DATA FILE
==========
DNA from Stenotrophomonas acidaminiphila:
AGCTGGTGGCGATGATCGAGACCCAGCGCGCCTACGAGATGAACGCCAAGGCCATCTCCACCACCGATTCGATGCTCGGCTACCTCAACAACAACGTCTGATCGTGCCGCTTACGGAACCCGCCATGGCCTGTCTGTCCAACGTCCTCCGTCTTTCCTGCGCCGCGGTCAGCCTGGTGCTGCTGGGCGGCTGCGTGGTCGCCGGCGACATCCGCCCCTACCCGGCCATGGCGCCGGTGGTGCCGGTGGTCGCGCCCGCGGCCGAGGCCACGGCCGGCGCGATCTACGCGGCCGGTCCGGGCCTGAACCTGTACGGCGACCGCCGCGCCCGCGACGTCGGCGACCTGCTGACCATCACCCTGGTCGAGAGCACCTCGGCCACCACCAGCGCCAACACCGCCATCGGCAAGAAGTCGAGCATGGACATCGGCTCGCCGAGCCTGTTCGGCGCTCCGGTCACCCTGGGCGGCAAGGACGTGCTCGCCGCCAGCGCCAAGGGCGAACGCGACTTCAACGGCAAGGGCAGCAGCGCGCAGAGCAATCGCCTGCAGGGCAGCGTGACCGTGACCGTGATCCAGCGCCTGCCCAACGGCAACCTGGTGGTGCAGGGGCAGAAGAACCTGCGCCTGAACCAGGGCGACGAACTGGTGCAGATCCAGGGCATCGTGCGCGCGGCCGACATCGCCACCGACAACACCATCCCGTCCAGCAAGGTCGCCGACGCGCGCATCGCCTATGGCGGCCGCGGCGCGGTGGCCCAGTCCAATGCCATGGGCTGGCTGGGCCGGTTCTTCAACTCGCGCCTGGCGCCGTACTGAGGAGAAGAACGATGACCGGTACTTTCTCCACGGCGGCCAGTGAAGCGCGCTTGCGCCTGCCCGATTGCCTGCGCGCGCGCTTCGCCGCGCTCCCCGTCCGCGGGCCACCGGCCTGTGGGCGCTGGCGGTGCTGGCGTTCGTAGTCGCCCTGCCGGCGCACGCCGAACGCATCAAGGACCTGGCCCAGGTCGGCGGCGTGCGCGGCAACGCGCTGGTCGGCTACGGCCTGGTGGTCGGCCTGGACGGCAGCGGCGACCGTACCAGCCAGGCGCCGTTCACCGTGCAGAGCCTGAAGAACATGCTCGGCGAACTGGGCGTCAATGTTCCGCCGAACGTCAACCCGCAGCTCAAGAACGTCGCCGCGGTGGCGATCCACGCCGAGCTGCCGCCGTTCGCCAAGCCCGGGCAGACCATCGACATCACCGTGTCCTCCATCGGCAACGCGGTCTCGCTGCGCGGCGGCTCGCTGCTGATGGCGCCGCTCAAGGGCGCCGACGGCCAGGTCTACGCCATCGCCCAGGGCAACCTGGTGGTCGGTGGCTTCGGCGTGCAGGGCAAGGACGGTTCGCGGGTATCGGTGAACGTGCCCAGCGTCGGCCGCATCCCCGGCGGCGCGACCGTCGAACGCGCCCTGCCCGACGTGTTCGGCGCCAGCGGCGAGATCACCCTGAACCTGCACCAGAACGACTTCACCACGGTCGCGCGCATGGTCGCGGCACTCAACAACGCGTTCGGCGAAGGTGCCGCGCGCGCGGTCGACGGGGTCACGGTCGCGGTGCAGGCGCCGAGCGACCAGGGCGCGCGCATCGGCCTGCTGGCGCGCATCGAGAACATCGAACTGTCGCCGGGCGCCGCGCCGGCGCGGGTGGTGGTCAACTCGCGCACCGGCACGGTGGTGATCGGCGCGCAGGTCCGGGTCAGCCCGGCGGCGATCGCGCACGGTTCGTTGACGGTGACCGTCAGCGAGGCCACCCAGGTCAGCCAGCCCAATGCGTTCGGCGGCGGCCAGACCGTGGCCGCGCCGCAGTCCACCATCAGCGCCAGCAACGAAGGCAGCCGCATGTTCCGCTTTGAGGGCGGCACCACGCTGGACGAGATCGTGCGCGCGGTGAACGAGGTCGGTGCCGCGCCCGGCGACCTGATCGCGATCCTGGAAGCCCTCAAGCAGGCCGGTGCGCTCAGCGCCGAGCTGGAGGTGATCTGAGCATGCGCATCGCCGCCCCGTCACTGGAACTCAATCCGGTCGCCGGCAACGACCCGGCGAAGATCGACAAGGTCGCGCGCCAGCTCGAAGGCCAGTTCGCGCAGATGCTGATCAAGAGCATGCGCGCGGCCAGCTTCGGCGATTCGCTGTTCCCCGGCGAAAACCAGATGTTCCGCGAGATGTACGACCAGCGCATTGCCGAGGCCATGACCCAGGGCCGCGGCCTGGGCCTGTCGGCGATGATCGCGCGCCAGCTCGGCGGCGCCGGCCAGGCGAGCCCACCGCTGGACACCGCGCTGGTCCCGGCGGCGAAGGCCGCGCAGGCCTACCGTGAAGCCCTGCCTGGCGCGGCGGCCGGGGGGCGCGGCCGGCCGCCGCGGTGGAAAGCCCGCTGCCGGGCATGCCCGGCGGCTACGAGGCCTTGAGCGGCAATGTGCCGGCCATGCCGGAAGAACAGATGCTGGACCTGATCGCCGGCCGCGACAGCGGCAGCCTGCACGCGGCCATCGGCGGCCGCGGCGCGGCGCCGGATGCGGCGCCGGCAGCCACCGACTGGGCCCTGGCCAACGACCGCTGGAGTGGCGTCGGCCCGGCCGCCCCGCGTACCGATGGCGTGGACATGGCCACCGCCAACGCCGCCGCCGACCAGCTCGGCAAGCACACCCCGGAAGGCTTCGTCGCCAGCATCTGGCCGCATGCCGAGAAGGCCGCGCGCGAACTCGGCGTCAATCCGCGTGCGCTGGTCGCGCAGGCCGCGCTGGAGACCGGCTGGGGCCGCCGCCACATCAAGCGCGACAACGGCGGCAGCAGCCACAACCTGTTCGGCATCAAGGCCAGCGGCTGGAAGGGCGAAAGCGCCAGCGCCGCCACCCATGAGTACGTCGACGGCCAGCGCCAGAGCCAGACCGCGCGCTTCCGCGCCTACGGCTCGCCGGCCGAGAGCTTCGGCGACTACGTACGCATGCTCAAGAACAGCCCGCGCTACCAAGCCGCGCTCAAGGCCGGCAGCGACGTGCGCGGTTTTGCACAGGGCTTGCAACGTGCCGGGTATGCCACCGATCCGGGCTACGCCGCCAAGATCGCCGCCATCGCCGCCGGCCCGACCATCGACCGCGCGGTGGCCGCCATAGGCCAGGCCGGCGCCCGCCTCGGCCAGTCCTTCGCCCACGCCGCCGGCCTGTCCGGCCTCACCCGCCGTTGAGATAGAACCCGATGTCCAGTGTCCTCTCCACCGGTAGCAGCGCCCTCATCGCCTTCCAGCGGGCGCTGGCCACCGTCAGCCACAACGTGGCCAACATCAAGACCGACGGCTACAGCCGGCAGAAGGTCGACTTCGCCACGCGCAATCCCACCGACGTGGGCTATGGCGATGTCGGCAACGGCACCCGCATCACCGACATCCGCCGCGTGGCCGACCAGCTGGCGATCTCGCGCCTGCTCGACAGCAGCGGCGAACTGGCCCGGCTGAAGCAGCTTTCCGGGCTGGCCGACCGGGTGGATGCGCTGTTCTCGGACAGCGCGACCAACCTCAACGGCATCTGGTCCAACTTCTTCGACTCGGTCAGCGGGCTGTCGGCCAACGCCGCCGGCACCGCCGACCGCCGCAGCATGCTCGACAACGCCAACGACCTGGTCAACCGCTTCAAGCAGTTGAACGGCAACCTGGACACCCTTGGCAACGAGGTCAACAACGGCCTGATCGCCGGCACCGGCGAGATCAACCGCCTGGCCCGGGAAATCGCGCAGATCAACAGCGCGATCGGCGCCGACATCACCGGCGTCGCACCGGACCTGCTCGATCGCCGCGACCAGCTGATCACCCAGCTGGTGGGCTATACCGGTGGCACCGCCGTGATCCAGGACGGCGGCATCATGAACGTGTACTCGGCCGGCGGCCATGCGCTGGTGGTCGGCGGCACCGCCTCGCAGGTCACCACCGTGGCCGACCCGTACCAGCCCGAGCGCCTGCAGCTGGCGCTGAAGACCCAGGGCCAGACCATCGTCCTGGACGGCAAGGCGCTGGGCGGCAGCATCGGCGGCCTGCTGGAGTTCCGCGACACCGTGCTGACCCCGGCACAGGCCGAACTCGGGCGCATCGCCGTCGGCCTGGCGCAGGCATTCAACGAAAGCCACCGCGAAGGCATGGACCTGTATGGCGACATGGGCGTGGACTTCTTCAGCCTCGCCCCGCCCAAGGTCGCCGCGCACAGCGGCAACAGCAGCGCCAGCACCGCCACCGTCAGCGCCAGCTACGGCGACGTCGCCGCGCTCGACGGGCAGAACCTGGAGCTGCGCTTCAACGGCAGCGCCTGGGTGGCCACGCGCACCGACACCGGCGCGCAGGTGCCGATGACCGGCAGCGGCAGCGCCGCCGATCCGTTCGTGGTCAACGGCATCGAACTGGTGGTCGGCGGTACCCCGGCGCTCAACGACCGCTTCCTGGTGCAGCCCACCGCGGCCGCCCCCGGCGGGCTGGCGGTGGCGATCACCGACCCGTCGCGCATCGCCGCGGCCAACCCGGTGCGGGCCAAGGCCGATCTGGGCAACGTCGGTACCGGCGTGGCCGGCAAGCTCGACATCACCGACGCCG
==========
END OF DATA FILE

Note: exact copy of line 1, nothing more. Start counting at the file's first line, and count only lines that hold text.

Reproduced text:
DNA from Stenotrophomonas acidaminiphila: